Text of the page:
I wouldn't include it. I doubt it makes much of a difference, but you yourself say it's not an appropriate item. I agree.
To expand a little bit, let me say this: the things you should put on your CV are those that directly connect to the job you want to have. Something like a job you had in an unrelated field is worthwhile in that it shows you were employed and not a hobo, but most other things that aren't really directly part of your career (jobs, education, publications, info about teaching, conference presentations, grants, etc.) is just a distraction, and will make it look like you are padding. I think high school achievements are especially bad in that they focus things too much in the past. Nothing on my CV goes earlier than my junior year of college (and probably I should cut that; nobody cares where I studied abroad).
Of course, it's good to have lots of things to list on your CV, but you also want to keep the average high. There are only a few things on there that are really important, and you don't want to distract people from what they are.
It would be great to discuss your experience as an Eagle Scout in a personal conversation, say if you have an informal dinner or drinks during an interview, but I just don't think the CV is the place for it.
EDIT: A point which a deleted answer raised also occurs to me: one reason to avoid putting extraneous things on your CV is that you can't control what associations people reading it might have. For example, the Boy Scouts of America have stirred up a lot of controversy with their stances on homosexuality, and for many people that maybe be the first thing that pops to mind. It's unfair to connect one scout to that, but people aren't logical. They read "Eagle Scout," they think homophobia, and they have a negative reaction to your application that they weren't even conscious of.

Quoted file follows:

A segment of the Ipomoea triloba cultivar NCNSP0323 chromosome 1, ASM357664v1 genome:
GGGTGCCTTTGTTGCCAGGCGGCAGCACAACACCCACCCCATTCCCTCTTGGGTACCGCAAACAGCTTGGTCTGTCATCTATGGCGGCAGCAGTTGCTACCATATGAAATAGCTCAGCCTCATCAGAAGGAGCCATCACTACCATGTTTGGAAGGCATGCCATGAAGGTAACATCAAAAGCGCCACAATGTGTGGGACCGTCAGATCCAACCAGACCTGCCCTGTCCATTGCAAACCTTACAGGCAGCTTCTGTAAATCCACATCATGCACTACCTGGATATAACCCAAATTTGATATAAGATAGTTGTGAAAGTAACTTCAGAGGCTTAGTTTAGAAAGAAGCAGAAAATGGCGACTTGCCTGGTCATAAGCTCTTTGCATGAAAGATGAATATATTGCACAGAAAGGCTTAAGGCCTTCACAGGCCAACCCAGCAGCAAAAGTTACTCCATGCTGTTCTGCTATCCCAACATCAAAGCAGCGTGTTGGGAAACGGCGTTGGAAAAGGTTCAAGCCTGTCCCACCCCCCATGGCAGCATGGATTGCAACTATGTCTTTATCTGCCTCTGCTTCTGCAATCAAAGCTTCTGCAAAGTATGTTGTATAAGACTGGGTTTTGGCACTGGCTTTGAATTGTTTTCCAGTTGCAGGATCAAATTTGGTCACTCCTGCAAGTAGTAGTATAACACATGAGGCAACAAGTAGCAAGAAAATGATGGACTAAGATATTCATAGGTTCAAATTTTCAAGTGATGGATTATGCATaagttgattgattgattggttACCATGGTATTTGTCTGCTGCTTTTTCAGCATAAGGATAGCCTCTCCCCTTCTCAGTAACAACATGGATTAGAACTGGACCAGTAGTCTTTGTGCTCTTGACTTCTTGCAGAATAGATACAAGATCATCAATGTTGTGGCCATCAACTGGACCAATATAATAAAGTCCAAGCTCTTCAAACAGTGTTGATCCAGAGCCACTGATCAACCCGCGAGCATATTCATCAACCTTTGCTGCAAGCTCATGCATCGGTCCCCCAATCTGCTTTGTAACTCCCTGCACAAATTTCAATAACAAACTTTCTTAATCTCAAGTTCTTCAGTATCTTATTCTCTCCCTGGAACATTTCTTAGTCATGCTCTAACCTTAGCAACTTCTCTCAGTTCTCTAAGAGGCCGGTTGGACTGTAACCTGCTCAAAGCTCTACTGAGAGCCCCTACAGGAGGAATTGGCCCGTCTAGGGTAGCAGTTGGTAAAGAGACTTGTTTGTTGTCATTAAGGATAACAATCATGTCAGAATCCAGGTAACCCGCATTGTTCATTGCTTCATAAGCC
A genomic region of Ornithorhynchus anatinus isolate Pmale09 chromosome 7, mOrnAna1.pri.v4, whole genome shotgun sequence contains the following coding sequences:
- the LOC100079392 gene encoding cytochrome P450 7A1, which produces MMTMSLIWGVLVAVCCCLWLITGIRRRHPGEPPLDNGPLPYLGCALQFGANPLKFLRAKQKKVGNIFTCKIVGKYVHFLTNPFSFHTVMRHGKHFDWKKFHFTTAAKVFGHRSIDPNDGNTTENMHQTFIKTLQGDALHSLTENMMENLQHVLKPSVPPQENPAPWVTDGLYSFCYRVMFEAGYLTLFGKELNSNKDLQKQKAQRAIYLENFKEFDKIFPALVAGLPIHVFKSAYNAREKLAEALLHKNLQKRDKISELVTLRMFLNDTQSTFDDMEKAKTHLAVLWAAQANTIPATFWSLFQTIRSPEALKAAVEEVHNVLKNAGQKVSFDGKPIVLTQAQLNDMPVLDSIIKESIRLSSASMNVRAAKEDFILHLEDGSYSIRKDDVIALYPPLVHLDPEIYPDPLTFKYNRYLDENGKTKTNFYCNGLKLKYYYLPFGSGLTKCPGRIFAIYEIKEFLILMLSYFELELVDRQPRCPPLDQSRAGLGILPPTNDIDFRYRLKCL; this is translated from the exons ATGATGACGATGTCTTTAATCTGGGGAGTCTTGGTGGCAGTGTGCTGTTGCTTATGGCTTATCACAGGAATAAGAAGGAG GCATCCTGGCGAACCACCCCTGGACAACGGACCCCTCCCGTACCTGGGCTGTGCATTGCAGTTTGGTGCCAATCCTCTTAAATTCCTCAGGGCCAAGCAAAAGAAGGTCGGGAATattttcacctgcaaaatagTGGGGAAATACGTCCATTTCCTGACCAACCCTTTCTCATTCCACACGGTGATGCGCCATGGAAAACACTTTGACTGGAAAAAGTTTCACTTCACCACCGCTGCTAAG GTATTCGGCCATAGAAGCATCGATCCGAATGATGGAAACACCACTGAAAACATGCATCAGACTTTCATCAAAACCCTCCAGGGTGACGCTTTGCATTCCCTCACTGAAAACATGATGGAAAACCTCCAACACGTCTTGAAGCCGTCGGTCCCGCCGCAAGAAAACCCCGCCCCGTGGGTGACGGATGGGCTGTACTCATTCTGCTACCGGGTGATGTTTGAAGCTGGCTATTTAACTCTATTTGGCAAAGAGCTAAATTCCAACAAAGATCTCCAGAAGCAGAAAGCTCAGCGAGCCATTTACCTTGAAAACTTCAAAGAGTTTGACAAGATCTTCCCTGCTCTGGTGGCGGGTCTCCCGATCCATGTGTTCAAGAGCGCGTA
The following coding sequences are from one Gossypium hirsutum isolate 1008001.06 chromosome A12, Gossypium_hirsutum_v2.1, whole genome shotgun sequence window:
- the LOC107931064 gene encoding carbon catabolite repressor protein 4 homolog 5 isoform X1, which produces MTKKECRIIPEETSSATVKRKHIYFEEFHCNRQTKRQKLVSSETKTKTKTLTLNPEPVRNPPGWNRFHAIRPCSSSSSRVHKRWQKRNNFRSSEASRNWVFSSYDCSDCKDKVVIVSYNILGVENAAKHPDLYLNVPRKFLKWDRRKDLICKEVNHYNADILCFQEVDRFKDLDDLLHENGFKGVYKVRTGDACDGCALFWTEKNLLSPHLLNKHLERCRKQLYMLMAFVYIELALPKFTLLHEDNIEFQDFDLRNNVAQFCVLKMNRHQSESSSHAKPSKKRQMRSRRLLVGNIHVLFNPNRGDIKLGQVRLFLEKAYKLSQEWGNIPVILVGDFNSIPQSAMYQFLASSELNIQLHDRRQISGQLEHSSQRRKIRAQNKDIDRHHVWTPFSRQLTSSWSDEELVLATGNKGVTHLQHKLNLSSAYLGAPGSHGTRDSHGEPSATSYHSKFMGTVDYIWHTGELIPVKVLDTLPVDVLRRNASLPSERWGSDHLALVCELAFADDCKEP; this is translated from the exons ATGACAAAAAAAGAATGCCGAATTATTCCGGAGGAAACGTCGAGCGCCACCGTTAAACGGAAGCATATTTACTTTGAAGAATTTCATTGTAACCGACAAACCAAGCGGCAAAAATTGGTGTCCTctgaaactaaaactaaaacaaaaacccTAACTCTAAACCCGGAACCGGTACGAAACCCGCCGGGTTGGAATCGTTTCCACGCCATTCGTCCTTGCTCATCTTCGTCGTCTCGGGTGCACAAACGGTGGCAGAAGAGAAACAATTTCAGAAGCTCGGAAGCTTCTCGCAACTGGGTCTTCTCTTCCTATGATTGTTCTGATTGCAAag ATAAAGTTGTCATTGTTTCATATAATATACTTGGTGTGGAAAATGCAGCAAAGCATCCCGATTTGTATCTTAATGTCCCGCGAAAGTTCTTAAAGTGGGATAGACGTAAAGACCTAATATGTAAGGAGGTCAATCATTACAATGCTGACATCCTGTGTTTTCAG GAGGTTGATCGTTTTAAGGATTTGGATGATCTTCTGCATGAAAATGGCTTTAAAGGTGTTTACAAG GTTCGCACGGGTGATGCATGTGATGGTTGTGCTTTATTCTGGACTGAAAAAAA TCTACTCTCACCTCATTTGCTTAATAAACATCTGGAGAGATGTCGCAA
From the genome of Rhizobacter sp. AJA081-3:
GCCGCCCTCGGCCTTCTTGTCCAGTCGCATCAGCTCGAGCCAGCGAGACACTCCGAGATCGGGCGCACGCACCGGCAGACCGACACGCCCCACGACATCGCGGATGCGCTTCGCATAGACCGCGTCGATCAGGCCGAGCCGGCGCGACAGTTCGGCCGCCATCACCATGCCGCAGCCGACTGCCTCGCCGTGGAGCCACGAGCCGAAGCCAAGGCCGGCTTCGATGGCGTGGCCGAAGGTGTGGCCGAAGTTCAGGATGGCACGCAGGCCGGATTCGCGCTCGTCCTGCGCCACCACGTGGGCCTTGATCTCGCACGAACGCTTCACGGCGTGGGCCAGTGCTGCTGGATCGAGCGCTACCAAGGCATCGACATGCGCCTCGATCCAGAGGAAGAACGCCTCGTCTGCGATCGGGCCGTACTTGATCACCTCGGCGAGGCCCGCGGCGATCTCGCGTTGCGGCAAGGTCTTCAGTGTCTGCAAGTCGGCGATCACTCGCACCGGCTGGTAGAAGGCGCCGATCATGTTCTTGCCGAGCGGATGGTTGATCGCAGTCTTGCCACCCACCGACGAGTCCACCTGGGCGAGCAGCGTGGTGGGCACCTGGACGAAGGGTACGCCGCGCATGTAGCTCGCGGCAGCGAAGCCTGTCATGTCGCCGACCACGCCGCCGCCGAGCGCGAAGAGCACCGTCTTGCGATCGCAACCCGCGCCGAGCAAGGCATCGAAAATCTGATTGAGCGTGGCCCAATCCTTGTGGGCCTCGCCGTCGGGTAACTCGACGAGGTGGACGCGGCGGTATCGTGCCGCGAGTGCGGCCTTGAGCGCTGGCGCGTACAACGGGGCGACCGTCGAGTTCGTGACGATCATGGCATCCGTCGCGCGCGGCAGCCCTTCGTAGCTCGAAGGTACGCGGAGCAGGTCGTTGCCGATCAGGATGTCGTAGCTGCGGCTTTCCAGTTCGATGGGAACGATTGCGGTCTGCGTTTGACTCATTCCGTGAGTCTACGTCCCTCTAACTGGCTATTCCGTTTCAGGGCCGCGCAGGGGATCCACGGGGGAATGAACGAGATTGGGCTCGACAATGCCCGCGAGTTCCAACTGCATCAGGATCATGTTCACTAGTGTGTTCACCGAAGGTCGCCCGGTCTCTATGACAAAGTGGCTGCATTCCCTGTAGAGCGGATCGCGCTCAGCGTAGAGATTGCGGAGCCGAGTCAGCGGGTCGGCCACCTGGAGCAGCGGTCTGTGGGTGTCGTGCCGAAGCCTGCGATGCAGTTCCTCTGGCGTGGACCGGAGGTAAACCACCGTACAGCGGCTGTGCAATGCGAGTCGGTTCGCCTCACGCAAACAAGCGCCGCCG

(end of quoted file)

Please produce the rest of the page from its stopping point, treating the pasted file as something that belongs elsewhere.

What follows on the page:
I recently read an application for graduate school by a student who listed on their CV membership in some political groups with which I vehemently disagree. I don't think that should affect my judgement of their file (luckily, I'm not on the committee, so I didn't have to try to make a judgement), but I honestly did not want to know about that aspect of their lives. I'm sure they thought it showed something about leadership, but to me it looked like very poor judgement.